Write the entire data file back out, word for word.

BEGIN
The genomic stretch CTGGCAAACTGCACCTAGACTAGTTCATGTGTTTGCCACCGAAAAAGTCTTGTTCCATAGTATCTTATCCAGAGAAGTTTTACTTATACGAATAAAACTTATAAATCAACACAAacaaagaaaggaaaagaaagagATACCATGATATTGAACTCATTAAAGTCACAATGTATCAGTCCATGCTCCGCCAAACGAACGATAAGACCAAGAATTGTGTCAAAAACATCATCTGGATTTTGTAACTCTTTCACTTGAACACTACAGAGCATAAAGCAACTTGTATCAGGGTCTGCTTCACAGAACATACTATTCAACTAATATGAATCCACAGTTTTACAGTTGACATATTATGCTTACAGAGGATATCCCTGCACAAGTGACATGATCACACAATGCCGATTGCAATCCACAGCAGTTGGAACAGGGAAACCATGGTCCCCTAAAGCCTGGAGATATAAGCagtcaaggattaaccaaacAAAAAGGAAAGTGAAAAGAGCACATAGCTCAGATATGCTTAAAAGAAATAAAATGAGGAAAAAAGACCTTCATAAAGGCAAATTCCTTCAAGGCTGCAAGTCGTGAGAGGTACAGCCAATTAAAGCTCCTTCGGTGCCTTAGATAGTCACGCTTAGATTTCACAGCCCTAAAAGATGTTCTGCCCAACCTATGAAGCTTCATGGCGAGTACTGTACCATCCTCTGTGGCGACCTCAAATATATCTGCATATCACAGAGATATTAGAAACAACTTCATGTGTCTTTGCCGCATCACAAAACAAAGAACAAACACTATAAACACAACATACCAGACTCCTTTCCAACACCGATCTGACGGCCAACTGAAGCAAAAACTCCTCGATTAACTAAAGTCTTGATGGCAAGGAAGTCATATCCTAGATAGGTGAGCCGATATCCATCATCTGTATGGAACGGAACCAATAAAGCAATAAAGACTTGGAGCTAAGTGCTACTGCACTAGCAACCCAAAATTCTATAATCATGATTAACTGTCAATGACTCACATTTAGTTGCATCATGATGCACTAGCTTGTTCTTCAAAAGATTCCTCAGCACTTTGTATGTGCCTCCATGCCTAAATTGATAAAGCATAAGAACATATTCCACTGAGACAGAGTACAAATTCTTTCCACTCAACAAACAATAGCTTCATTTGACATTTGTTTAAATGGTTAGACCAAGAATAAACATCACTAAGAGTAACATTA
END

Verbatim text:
The genomic stretch CTGGCAAACTGCACCTAGACTAGTTCATGTGTTTGCCACCGAAAAAGTCTTGTTCCATAGTATCTTATCCAGAGAAGTTTTACTTATACGAATAAAACTTATAAATCAACACAAacaaagaaaggaaaagaaagagATACCATGATATTGAACTCATTAAAGTCACAATGTATCAGTCCATGCTCCGCCAAACGAACGATAAGACCAAGAATTGTGTCAAAAACATCATCTGGATTTTGTAACTCTTTCACTTGAACACTACAGAGCATAAAGCAACTTGTATCAGGGTCTGCTTCACAGAACATACTATTCAACTAATATGAATCCACAGTTTTACAGTTGACATATTATGCTTACAGAGGATATCCCTGCACAAGTGACATGATCACACAATGCCGATTGCAATCCACAGCAGTTGGAACAGGGAAACCATGGTCCCCTAAAGCCTGGAGATATAAGCagtcaaggattaaccaaacAAAAAGGAAAGTGAAAAGAGCACATAGCTCAGATATGCTTAAAAGAAATAAAATGAGGAAAAAAGACCTTCATAAAGGCAAATTCCTTCAAGGCTGCAAGTCGTGAGAGGTACAGCCAATTAAAGCTCCTTCGGTGCCTTAGATAGTCACGCTTAGATTTCACAGCCCTAAAAGATGTTCTGCCCAACCTATGAAGCTTCATGGCGAGTACTGTACCATCCTCTGTGGCGACCTCAAATATATCTGCATATCACAGAGATATTAGAAACAACTTCATGTGTCTTTGCCGCATCACAAAACAAAGAACAAACACTATAAACACAACATACCAGACTCCTTTCCAACACCGATCTGACGGCCAACTGAAGCAAAAACTCCTCGATTAACTAAAGTCTTGATGGCAAGGAAGTCATATCCTAGATAGGTGAGCCGATATCCATCATCTGTATGGAACGGAACCAATAAAGCAATAAAGACTTGGAGCTAAGTGCTACTGCACTAGCAACCCAAAATTCTATAATCATGATTAACTGTCAATGACTCACATTTAGTTGCATCATGATGCACTAGCTTGTTCTTCAAAAGATTCCTCAGCACTTTGTATGTGCCTCCATGCCTAAATTGATAAAGCATAAGAACATATTCCACTGAGACAGAGTACAAATTCTTTCCACTCAACAAACAATAGCTTCATTTGACATTTGTTTAAATGGTTAGACCAAGAATAAACATCACTAAGAGTAACATTA